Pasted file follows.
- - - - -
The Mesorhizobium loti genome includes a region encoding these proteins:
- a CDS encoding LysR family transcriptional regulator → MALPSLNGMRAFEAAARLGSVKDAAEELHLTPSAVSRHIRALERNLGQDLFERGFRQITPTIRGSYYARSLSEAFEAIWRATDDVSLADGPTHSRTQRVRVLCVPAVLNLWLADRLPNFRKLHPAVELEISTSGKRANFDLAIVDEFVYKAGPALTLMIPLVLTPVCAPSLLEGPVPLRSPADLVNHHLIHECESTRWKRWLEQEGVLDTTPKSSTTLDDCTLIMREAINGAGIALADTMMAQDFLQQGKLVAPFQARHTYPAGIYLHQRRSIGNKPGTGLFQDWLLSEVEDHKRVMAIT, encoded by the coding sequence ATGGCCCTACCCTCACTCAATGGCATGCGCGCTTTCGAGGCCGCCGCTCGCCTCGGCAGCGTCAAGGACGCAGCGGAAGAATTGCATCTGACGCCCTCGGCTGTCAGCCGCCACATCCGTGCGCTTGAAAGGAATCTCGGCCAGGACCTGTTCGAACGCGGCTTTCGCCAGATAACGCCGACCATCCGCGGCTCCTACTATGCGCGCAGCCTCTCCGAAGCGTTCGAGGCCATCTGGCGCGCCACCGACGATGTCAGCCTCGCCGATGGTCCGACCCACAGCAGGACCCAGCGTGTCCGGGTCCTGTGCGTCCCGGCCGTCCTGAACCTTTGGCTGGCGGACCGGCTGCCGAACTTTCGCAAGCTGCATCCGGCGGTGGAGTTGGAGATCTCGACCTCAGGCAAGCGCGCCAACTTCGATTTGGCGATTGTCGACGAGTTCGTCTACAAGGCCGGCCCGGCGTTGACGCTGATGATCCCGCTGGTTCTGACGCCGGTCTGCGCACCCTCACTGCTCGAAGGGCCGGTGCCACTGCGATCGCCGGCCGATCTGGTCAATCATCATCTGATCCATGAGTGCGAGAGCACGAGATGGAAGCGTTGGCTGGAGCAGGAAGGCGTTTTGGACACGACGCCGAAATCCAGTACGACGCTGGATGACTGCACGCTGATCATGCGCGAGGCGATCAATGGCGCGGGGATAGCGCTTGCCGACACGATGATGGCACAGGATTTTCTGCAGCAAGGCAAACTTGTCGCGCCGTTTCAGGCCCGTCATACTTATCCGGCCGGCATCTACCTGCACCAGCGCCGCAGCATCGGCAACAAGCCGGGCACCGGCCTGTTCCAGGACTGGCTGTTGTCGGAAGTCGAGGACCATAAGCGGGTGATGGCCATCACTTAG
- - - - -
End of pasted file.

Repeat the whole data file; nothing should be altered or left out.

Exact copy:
The Mesorhizobium loti genome includes a region encoding these proteins:
- a CDS encoding LysR family transcriptional regulator → MALPSLNGMRAFEAAARLGSVKDAAEELHLTPSAVSRHIRALERNLGQDLFERGFRQITPTIRGSYYARSLSEAFEAIWRATDDVSLADGPTHSRTQRVRVLCVPAVLNLWLADRLPNFRKLHPAVELEISTSGKRANFDLAIVDEFVYKAGPALTLMIPLVLTPVCAPSLLEGPVPLRSPADLVNHHLIHECESTRWKRWLEQEGVLDTTPKSSTTLDDCTLIMREAINGAGIALADTMMAQDFLQQGKLVAPFQARHTYPAGIYLHQRRSIGNKPGTGLFQDWLLSEVEDHKRVMAIT, encoded by the coding sequence ATGGCCCTACCCTCACTCAATGGCATGCGCGCTTTCGAGGCCGCCGCTCGCCTCGGCAGCGTCAAGGACGCAGCGGAAGAATTGCATCTGACGCCCTCGGCTGTCAGCCGCCACATCCGTGCGCTTGAAAGGAATCTCGGCCAGGACCTGTTCGAACGCGGCTTTCGCCAGATAACGCCGACCATCCGCGGCTCCTACTATGCGCGCAGCCTCTCCGAAGCGTTCGAGGCCATCTGGCGCGCCACCGACGATGTCAGCCTCGCCGATGGTCCGACCCACAGCAGGACCCAGCGTGTCCGGGTCCTGTGCGTCCCGGCCGTCCTGAACCTTTGGCTGGCGGACCGGCTGCCGAACTTTCGCAAGCTGCATCCGGCGGTGGAGTTGGAGATCTCGACCTCAGGCAAGCGCGCCAACTTCGATTTGGCGATTGTCGACGAGTTCGTCTACAAGGCCGGCCCGGCGTTGACGCTGATGATCCCGCTGGTTCTGACGCCGGTCTGCGCACCCTCACTGCTCGAAGGGCCGGTGCCACTGCGATCGCCGGCCGATCTGGTCAATCATCATCTGATCCATGAGTGCGAGAGCACGAGATGGAAGCGTTGGCTGGAGCAGGAAGGCGTTTTGGACACGACGCCGAAATCCAGTACGACGCTGGATGACTGCACGCTGATCATGCGCGAGGCGATCAATGGCGCGGGGATAGCGCTTGCCGACACGATGATGGCACAGGATTTTCTGCAGCAAGGCAAACTTGTCGCGCCGTTTCAGGCCCGTCATACTTATCCGGCCGGCATCTACCTGCACCAGCGCCGCAGCATCGGCAACAAGCCGGGCACCGGCCTGTTCCAGGACTGGCTGTTGTCGGAAGTCGAGGACCATAAGCGGGTGATGGCCATCACTTAG